Thursday, February 03, 2011

You take all the turns

Sensei Strange asked me in an interview a couple of weeks ago, "When does our practice become not-aiki?"  Today this question got me thinking regarding the 10 kumijo applications to the 31 jo kata - What is it that makes this exercise aiki instead of just stick-swinging?
Well, there might be several answers, but here's one thing that can potentially make it not-aiki.  Aiki is not about taking turns, as in...
  • you strike and I block
  • then I strike and you block
  • then you strike and I block
  • and so on...
Nobody ever gets ahead of that cycle except by luck.  Aiki is about seizing the initiative so that you get to take all the turns.  So an aiki encounter might go something like...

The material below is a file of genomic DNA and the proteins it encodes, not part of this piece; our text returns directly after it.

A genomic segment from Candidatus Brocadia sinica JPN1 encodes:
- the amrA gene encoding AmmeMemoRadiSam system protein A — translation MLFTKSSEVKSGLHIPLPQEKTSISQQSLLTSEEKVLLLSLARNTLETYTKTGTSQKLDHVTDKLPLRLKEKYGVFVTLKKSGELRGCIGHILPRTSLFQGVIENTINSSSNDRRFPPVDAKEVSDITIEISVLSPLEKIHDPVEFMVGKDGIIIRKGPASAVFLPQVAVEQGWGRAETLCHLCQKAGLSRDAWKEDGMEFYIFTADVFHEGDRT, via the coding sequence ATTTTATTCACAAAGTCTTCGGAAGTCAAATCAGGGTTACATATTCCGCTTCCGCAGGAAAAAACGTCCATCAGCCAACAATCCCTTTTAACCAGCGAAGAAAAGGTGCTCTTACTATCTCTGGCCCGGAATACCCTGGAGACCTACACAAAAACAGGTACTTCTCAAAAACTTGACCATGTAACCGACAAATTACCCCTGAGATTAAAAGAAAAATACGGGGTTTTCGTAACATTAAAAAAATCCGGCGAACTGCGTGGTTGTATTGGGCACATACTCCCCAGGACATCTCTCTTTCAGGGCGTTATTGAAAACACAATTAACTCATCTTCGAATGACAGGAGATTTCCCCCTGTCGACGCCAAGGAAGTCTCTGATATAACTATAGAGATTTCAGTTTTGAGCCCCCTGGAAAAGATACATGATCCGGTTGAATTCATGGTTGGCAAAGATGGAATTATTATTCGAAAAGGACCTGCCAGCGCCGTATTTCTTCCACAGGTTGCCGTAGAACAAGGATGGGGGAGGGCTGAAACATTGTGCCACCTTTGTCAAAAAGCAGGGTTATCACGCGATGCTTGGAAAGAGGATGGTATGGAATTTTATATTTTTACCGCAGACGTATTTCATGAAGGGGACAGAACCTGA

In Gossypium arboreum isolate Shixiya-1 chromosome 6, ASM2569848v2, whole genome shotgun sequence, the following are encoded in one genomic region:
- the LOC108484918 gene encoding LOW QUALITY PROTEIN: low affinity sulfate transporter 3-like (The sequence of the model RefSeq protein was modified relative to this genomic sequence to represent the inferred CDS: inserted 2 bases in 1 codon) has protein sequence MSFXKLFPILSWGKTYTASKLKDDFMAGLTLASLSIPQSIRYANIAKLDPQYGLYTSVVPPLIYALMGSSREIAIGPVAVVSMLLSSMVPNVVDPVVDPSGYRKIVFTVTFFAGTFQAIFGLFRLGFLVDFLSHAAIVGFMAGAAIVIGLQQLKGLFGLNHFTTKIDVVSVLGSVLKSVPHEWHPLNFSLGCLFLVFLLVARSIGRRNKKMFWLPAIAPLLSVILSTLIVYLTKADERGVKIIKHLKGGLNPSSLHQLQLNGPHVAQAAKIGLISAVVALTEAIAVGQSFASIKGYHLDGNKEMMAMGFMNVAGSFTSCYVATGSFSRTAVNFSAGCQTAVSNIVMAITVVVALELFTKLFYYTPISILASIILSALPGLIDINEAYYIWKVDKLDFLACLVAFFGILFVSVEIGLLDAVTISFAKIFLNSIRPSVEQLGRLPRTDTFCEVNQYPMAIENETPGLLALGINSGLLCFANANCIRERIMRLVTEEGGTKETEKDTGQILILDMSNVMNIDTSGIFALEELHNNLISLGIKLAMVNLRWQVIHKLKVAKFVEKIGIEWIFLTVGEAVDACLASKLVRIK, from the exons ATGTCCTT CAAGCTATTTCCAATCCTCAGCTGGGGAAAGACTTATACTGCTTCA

• you strike and I evade and counterstrike
  • you try to deal with my strike and I strike again
  • you try to deal with that strike and I strike again (notice that these "strikes" might be any sort of technique - not just atemi)
  • until the attacker is destroyed or controlled or irrelevant...
When working these kumijo exercises beyond the uttermost basic levels, avoid the taking-turns mode.  Get into the taking-uke's-turn-away-from-him mode.  Watch for places where the pattern looks like it might become taking-turns but tori breaks the rhythm, seizes the initiative, and triumphs.
As you are watching for this shift in initiative in the kumijo, notice that it often happens in non-weapon aiki via the application of atemi and/or kuzushi, and it is always accompanied by exquisite taisabaki.

Patrick Parker
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